The entire Powell family is down with a cold right now, which resulted in a lazy afternoon at home rather than the planned moving sale. Since I had nothing better to do (and needed some time to relax) I turned to Netflix and found "World's Greatest Dad" starring Robin Williams. It is a movie aboutLance, a teacher at a private school (and unsuccessful writer), who writes a suicide note in order to make his teenage son Kyle's death as a result of a "freak accident" (let your imagination take off, or just watch the movie!) look as if he had hanged himself. The suicide note is a hit, inspiring students at the school to look into themselves and change their lives. Seeing the impact of his note, Lance writes a journal he accredits to Kyle, which becomes a huge success at the school. Lance's poetry class is overbooked with students, and Kyle, who - to say the least - was a total jerk, becomes a hero with a large fellowship posthumously, based on the persona delivered by the journal and suicide note his father wrote.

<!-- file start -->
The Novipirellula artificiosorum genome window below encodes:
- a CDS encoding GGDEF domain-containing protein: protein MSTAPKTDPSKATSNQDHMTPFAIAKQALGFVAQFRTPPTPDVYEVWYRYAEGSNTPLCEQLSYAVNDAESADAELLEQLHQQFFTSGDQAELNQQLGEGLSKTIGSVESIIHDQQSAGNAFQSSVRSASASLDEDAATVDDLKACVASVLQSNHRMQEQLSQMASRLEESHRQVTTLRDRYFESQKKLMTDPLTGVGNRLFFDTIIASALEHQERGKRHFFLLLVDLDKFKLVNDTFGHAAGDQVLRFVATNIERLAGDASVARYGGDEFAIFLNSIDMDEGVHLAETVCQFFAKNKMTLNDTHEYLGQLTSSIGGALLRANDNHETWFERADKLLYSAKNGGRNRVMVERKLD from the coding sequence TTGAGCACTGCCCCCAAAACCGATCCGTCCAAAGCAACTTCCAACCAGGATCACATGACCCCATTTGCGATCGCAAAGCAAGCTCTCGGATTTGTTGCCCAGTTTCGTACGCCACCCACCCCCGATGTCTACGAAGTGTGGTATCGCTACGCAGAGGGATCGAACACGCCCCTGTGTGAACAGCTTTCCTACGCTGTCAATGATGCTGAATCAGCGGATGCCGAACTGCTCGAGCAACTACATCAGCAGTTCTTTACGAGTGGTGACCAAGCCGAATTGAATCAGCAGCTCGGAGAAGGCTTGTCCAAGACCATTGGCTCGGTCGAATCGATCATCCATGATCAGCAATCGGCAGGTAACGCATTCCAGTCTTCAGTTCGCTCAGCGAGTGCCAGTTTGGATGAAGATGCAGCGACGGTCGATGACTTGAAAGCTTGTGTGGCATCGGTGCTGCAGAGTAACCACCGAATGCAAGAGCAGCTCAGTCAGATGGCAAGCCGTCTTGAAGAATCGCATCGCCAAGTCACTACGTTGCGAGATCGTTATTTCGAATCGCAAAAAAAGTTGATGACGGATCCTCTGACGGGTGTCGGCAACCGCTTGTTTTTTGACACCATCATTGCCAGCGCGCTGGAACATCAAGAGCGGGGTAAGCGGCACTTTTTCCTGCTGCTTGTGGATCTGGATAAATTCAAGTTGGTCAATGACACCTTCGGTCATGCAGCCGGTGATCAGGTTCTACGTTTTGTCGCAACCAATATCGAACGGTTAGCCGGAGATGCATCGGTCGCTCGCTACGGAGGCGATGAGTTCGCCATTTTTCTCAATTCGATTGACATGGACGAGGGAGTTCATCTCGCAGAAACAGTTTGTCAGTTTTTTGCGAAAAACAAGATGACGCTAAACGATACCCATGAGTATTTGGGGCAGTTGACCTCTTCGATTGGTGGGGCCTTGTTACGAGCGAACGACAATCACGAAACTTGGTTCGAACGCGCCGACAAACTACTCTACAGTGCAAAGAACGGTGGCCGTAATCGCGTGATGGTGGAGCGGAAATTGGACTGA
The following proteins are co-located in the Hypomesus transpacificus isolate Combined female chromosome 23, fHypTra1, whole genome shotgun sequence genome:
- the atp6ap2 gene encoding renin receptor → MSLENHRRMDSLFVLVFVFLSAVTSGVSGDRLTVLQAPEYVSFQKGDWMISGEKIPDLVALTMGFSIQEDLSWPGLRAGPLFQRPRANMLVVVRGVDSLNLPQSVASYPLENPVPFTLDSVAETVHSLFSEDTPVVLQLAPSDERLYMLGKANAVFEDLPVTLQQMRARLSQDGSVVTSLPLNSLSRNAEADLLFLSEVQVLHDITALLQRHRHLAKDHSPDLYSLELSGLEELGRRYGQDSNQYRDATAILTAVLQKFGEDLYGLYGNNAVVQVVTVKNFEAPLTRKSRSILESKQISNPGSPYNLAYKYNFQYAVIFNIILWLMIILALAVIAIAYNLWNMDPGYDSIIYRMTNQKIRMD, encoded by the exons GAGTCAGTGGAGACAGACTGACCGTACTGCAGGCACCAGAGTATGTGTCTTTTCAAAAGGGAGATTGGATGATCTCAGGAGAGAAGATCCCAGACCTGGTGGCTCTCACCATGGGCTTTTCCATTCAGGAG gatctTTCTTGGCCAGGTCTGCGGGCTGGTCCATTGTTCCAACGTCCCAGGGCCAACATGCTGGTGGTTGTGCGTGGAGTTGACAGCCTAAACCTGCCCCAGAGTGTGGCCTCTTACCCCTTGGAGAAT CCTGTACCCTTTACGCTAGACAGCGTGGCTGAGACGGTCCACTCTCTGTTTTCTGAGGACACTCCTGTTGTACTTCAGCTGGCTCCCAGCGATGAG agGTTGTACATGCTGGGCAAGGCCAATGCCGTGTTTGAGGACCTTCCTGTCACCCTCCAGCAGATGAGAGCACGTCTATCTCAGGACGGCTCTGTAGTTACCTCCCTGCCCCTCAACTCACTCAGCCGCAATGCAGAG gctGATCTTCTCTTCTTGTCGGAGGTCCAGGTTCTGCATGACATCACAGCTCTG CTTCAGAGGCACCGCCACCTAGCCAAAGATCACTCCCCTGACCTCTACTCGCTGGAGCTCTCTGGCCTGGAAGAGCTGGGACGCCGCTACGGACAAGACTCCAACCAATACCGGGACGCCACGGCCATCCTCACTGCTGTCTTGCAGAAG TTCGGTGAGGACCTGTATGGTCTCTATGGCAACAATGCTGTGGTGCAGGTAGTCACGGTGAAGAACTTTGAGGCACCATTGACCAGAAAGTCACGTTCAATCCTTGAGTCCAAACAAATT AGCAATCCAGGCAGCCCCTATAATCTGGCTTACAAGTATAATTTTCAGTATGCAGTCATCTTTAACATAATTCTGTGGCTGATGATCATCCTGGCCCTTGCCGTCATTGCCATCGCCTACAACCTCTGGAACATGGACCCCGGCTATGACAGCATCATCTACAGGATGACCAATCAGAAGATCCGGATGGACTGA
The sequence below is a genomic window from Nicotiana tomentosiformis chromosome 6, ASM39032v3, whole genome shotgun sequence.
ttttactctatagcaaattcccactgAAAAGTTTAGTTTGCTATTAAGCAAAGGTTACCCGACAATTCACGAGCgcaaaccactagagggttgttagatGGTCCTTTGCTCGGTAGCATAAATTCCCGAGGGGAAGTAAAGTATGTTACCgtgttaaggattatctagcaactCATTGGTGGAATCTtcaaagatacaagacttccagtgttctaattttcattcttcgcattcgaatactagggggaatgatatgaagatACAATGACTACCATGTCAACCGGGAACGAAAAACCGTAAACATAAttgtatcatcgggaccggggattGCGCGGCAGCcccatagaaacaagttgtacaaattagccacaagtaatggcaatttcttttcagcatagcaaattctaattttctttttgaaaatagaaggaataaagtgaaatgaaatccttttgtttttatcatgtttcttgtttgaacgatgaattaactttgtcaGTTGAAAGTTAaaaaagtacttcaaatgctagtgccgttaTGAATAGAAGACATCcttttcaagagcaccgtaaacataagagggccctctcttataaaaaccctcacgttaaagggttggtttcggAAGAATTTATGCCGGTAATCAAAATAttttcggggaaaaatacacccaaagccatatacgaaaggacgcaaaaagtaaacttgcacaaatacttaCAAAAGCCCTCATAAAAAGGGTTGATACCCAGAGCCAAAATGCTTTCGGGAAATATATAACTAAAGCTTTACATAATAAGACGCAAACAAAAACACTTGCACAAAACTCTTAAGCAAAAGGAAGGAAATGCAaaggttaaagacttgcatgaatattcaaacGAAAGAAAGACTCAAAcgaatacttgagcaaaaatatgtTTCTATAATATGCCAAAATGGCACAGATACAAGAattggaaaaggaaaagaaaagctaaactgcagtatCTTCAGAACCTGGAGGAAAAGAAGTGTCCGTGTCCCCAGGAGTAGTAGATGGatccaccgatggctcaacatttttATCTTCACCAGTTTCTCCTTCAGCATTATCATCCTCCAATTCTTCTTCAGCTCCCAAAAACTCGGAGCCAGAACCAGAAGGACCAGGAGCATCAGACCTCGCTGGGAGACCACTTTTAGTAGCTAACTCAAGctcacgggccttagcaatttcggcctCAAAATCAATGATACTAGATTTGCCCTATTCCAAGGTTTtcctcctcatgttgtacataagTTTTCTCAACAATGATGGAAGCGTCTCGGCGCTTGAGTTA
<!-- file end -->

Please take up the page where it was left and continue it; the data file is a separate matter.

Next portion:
In the progress, it seemed to me that Lance has described the person he wanted Kyle to be, while the students were able to identify themselves with different aspects of the persona Lance created. When Lance admits to the scam in the end, the disappointment can be clearly seen in the students' and faculty members' faces. Their little world of a perfect, troubled young hero a la Werther (see "The Sorrows of Young Werther"/"Die Leiden den jungen Werther" by J.W. von Goethe) was shattered, and the grim reality of their own lives set in again.
Analyzing the the movie's premise, one can see that it is nothing but an exaggerated depiction of daily life. Oftentimes we are perceiving people the way we want them to be rather than the way they really are. We love them for what we see in them whether it is truly there or we just imagine it because we want it to be there so badly. On the other hand, many people are going through life taking on disguises only to please people. I wonder how much effort is wasted in creating these perceptions on whatever end, and how this energy could be used to more effective ends? What would happen if people simply sat down, looked in a mirror and asked themselves: "Who am I?" Would it make them happier? What if people didn't go through life trying to change people to fit in their narrow-minded world view but accept them for who they are? Would it make the world a better and happier place to live? Would it help our society to be more productive and less depressed? Questions over questions... Unfortunately, we might never have a real answer for it, because it seems like an unachievable utopia.